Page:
The Palin-Biden contest Thursday night in St. Louis may be the most intensely followed fight since the 1975 "Thrilla in Manila" between Muhammad Ali and Joe Frazier.
After the fight, Ali said of his defeated opponent: "Joe Frazier, I'll tell the world right now, brings out the best in me ... God bless him."
Republicans hope Sen. Joseph R. Biden Jr. of Delaware brings out the best in Alaska Gov. Sarah Palin - by making more factual and/or historical errors than she does in what could turn out to be the most important vice-presidential debate ever.
The conventional wisdom that only the top of the ticket matters may not apply here, because the moose-skinning governor has become Sen. John McCain's lifeline to both the Republican voter base and to the swing voters who thrilled to Mrs. Palin's average-Sarah-next-door persona when Mr. McCain announced her as his choice for running mate on Aug. 29.
"Right after Sen. McCain announced her as his pick, she genuinely electrified the Republican base, but now the debate is a potential turning point for her and the McCain-Palin campaign," said Colin Hannah, founder of the religious advocacy group Let Freedom Ring. "She will either show she still has the star power to help McCain hold on to his base and win in November or show that she is not up to the job."
Mr. Biden has it all over her in experience, just as Mr. McCain wins hands down in that comparison with Sen. Barack Obama, whose most noteworthy accomplishment so far, according to fellow Democrat Sen. Hillary Rodham Clinton, is that he once gave a speech.
But as another fellow Democrat, Missouri Sen. Claire McCaskill, told the St. Louis Post-Dispatch on Wednesday, Mr. Biden "has a tendency to talk forever and sometimes say things that are kind of stupid."
As an example of what she had in mind, Mr. Biden said last month that President Franklin D. Roosevelt greeted the onset of the Great Depression in 1929 by giving a fireside speech on television. In 1929, Herbert Hoover was president and television was an exotic inventors' gadget - neither a consumer good nor a national news medium.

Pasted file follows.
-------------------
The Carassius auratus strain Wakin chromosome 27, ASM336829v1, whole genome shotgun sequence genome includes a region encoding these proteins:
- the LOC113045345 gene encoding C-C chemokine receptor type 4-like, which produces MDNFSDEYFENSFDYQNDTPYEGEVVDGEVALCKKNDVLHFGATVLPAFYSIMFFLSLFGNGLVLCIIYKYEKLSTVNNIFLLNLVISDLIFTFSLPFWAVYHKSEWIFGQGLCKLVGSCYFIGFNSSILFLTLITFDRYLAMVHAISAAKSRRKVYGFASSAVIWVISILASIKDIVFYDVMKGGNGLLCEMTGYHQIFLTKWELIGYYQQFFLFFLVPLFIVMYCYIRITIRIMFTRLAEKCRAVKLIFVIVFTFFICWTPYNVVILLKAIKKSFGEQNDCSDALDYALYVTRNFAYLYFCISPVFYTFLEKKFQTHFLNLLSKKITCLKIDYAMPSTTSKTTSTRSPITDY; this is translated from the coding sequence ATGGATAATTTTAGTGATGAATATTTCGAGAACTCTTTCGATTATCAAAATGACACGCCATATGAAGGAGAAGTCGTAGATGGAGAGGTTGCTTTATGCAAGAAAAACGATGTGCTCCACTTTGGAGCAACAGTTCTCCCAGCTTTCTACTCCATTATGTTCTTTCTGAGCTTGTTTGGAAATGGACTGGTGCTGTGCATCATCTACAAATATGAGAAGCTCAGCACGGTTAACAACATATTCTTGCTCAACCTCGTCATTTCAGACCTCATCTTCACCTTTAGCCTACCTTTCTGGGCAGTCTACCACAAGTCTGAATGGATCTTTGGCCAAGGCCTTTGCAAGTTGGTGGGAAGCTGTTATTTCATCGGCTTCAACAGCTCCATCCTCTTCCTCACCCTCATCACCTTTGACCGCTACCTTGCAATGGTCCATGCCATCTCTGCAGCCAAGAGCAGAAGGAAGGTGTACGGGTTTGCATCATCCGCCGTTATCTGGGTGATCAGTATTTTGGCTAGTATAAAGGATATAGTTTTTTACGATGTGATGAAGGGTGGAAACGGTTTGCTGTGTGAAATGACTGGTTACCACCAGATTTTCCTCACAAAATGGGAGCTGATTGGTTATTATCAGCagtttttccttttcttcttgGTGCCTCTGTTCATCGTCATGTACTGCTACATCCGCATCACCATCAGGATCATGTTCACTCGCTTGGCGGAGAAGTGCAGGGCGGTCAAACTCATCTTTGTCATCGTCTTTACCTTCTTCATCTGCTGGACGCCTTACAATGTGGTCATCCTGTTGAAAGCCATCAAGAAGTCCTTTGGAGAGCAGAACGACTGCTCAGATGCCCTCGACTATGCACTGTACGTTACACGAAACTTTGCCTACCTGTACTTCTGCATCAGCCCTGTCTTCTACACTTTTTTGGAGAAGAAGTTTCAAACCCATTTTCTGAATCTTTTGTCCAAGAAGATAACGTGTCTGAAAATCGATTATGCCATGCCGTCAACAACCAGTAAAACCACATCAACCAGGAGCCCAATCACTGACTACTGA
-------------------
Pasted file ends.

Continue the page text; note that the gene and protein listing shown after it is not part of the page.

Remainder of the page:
Some leading opinion makers traditionally on the right - from George Will and Peggy Noonan to Kathleen Parker and David Frum - have questioned whether Mrs. Palin has the right stuff or any stuff at all to command the armed forces, direct foreign policy and guide domestic economic policy if Mr. McCain, at 72 and with a history of cancer, wins and then suffers some medical incapacity.
Family Research Council President Tony Perkins said that whether swing voters and blue-collar white ethnic voters like the way she answers moderator Gwen Ifill's questions Thursday night will depend in part on whether her handlers let "Sarah be herself."
Mr. Perkins said his biggest concern is that she not be "overscripted," adding that Mr. Will and Miss Noonan make important contributions but are applying an overly demanding standard for articulateness to Mrs. Palin.
"Not everybody's an intellectual," he said.
To add to the steepening mountain some Republicans and many Democrats think Mrs. Palin has to climb, former National Review publisher Wick Allison on Wednesday endorsed the Obama-Biden ticket, saying that the McCain-Palin view of the United States as on a mission to "defeat evil" abroad is a "theological expansion" of that mission sufficient to "make George Washington cough out this wooden teeth."
Mrs. Palin has seemed to espouse that "theological expansion" in Iraq, Iran, Afghanistan and Pakistan on more than one occasion - and has been hammered by the press.